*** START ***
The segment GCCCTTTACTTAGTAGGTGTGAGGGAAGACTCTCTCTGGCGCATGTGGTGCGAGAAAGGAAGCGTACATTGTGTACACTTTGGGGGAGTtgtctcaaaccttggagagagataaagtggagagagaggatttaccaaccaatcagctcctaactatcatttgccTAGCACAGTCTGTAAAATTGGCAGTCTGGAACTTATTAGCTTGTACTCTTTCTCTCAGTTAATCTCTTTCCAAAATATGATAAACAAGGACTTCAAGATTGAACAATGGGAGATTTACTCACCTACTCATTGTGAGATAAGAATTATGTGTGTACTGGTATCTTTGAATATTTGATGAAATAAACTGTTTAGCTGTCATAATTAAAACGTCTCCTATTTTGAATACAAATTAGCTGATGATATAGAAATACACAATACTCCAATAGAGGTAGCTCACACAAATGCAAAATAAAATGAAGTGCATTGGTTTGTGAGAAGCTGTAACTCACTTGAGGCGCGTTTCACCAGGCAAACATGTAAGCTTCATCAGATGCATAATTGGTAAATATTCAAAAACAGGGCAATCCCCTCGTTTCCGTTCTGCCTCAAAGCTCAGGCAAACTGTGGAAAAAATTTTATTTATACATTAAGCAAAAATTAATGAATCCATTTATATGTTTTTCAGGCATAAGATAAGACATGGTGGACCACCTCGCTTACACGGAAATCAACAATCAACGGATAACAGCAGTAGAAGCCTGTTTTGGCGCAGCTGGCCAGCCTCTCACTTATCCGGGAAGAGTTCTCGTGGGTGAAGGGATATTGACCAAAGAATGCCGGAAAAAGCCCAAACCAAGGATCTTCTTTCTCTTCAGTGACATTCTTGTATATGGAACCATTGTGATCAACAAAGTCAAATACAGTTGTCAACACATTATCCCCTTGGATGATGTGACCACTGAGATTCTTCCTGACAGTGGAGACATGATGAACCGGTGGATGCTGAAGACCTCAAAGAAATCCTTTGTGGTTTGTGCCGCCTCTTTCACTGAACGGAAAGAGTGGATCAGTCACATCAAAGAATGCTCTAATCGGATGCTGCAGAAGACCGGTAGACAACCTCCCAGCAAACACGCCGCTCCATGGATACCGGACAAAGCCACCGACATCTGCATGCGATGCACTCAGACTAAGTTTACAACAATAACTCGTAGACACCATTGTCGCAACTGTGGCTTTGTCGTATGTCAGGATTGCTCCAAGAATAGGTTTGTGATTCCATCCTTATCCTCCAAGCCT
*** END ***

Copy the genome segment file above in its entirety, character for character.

The segment GCCCTTTACTTAGTAGGTGTGAGGGAAGACTCTCTCTGGCGCATGTGGTGCGAGAAAGGAAGCGTACATTGTGTACACTTTGGGGGAGTtgtctcaaaccttggagagagataaagtggagagagaggatttaccaaccaatcagctcctaactatcatttgccTAGCACAGTCTGTAAAATTGGCAGTCTGGAACTTATTAGCTTGTACTCTTTCTCTCAGTTAATCTCTTTCCAAAATATGATAAACAAGGACTTCAAGATTGAACAATGGGAGATTTACTCACCTACTCATTGTGAGATAAGAATTATGTGTGTACTGGTATCTTTGAATATTTGATGAAATAAACTGTTTAGCTGTCATAATTAAAACGTCTCCTATTTTGAATACAAATTAGCTGATGATATAGAAATACACAATACTCCAATAGAGGTAGCTCACACAAATGCAAAATAAAATGAAGTGCATTGGTTTGTGAGAAGCTGTAACTCACTTGAGGCGCGTTTCACCAGGCAAACATGTAAGCTTCATCAGATGCATAATTGGTAAATATTCAAAAACAGGGCAATCCCCTCGTTTCCGTTCTGCCTCAAAGCTCAGGCAAACTGTGGAAAAAATTTTATTTATACATTAAGCAAAAATTAATGAATCCATTTATATGTTTTTCAGGCATAAGATAAGACATGGTGGACCACCTCGCTTACACGGAAATCAACAATCAACGGATAACAGCAGTAGAAGCCTGTTTTGGCGCAGCTGGCCAGCCTCTCACTTATCCGGGAAGAGTTCTCGTGGGTGAAGGGATATTGACCAAAGAATGCCGGAAAAAGCCCAAACCAAGGATCTTCTTTCTCTTCAGTGACATTCTTGTATATGGAACCATTGTGATCAACAAAGTCAAATACAGTTGTCAACACATTATCCCCTTGGATGATGTGACCACTGAGATTCTTCCTGACAGTGGAGACATGATGAACCGGTGGATGCTGAAGACCTCAAAGAAATCCTTTGTGGTTTGTGCCGCCTCTTTCACTGAACGGAAAGAGTGGATCAGTCACATCAAAGAATGCTCTAATCGGATGCTGCAGAAGACCGGTAGACAACCTCCCAGCAAACACGCCGCTCCATGGATACCGGACAAAGCCACCGACATCTGCATGCGATGCACTCAGACTAAGTTTACAACAATAACTCGTAGACACCATTGTCGCAACTGTGGCTTTGTCGTATGTCAGGATTGCTCCAAGAATAGGTTTGTGATTCCATCCTTATCCTCCAAGCCT